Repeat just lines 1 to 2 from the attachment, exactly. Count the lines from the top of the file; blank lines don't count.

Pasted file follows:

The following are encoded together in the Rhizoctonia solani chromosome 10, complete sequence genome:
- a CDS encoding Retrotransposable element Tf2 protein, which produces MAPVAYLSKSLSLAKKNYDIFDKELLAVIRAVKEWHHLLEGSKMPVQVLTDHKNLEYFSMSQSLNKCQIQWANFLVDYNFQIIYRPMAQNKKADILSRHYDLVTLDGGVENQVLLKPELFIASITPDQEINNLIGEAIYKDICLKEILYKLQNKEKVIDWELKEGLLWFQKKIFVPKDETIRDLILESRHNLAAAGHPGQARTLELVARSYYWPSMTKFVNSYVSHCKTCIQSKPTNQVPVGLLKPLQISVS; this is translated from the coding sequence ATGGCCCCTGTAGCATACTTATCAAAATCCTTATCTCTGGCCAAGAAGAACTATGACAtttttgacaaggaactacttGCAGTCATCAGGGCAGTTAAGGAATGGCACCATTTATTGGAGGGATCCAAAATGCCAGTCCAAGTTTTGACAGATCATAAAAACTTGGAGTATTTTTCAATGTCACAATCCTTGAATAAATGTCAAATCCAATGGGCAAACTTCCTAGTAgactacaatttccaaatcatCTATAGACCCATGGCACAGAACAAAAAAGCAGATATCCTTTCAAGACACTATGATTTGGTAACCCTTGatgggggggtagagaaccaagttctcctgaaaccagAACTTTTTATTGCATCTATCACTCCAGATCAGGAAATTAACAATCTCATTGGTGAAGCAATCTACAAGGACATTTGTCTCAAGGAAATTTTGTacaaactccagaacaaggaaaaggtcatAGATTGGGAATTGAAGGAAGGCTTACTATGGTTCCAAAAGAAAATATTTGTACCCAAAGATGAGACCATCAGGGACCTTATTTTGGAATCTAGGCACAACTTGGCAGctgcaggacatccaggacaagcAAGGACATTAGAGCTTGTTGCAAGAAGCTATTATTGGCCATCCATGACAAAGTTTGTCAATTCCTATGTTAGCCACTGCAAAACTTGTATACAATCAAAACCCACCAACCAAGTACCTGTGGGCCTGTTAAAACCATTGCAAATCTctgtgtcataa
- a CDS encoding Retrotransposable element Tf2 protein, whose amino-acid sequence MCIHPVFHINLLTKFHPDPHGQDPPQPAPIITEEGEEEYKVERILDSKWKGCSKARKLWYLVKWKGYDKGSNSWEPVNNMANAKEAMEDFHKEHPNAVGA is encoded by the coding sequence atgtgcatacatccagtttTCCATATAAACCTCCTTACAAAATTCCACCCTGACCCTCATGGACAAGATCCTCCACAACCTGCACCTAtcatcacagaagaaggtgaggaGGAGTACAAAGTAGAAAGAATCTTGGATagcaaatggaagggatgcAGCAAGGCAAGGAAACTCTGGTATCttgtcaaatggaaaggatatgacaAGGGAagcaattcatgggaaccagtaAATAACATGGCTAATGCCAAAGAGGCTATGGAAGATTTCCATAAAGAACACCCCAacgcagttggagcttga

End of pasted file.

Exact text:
The following are encoded together in the Rhizoctonia solani chromosome 10, complete sequence genome:
- a CDS encoding Retrotransposable element Tf2 protein, which produces MAPVAYLSKSLSLAKKNYDIFDKELLAVIRAVKEWHHLLEGSKMPVQVLTDHKNLEYFSMSQSLNKCQIQWANFLVDYNFQIIYRPMAQNKKADILSRHYDLVTLDGGVENQVLLKPELFIASITPDQEINNLIGEAIYKDICLKEILYKLQNKEKVIDWELKEGLLWFQKKIFVPKDETIRDLILESRHNLAAAGHPGQARTLELVARSYYWPSMTKFVNSYVSHCKTCIQSKPTNQVPVGLLKPLQISVS; this is translated from the coding sequence ATGGCCCCTGTAGCATACTTATCAAAATCCTTATCTCTGGCCAAGAAGAACTATGACAtttttgacaaggaactacttGCAGTCATCAGGGCAGTTAAGGAATGGCACCATTTATTGGAGGGATCCAAAATGCCAGTCCAAGTTTTGACAGATCATAAAAACTTGGAGTATTTTTCAATGTCACAATCCTTGAATAAATGTCAAATCCAATGGGCAAACTTCCTAGTAgactacaatttccaaatcatCTATAGACCCATGGCACAGAACAAAAAAGCAGATATCCTTTCAAGACACTATGATTTGGTAACCCTTGatgggggggtagagaaccaagttctcctgaaaccagAACTTTTTATTGCATCTATCACTCCAGATCAGGAAATTAACAATCTCATTGGTGAAGCAATCTACAAGGACATTTGTCTCAAGGAAATTTTGTacaaactccagaacaaggaaaaggtcatAGATTGGGAATTGAAGGAAGGCTTACTATGGTTCCAAAAGAAAATATTTGTACCCAAAGATGAGACCATCAGGGACCTTATTTTGGAATCTAGGCACAACTTGGCAGctgcaggacatccaggacaagcAAGGACATTAGAGCTTGTTGCAAGAAGCTATTATTGGCCATCCATGACAAAGTTTGTCAATTCCTATGTTAGCCACTGCAAAACTTGTATACAATCAAAACCCACCAACCAAGTACCTGTGGGCCTGTTAAAACCATTGCAAATCTctgtgtcataa